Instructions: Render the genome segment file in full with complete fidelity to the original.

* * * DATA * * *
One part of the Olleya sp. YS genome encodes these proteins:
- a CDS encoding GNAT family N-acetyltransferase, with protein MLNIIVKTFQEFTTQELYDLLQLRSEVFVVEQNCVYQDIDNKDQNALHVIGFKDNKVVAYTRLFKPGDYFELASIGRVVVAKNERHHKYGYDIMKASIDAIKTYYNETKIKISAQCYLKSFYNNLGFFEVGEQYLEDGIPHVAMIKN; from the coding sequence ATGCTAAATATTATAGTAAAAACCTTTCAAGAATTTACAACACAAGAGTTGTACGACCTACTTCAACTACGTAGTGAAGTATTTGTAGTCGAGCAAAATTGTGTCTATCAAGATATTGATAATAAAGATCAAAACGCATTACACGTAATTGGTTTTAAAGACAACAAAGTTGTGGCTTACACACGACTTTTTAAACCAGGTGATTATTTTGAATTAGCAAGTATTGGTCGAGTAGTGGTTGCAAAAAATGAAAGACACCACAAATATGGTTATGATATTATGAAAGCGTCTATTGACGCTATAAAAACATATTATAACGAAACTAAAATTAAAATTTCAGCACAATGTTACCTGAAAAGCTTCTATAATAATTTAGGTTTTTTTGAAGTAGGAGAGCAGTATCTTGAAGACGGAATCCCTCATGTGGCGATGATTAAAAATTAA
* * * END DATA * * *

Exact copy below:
One part of the Olleya sp. YS genome encodes these proteins:
- a CDS encoding GNAT family N-acetyltransferase, with protein MLNIIVKTFQEFTTQELYDLLQLRSEVFVVEQNCVYQDIDNKDQNALHVIGFKDNKVVAYTRLFKPGDYFELASIGRVVVAKNERHHKYGYDIMKASIDAIKTYYNETKIKISAQCYLKSFYNNLGFFEVGEQYLEDGIPHVAMIKN; from the coding sequence ATGCTAAATATTATAGTAAAAACCTTTCAAGAATTTACAACACAAGAGTTGTACGACCTACTTCAACTACGTAGTGAAGTATTTGTAGTCGAGCAAAATTGTGTCTATCAAGATATTGATAATAAAGATCAAAACGCATTACACGTAATTGGTTTTAAAGACAACAAAGTTGTGGCTTACACACGACTTTTTAAACCAGGTGATTATTTTGAATTAGCAAGTATTGGTCGAGTAGTGGTTGCAAAAAATGAAAGACACCACAAATATGGTTATGATATTATGAAAGCGTCTATTGACGCTATAAAAACATATTATAACGAAACTAAAATTAAAATTTCAGCACAATGTTACCTGAAAAGCTTCTATAATAATTTAGGTTTTTTTGAAGTAGGAGAGCAGTATCTTGAAGACGGAATCCCTCATGTGGCGATGATTAAAAATTAA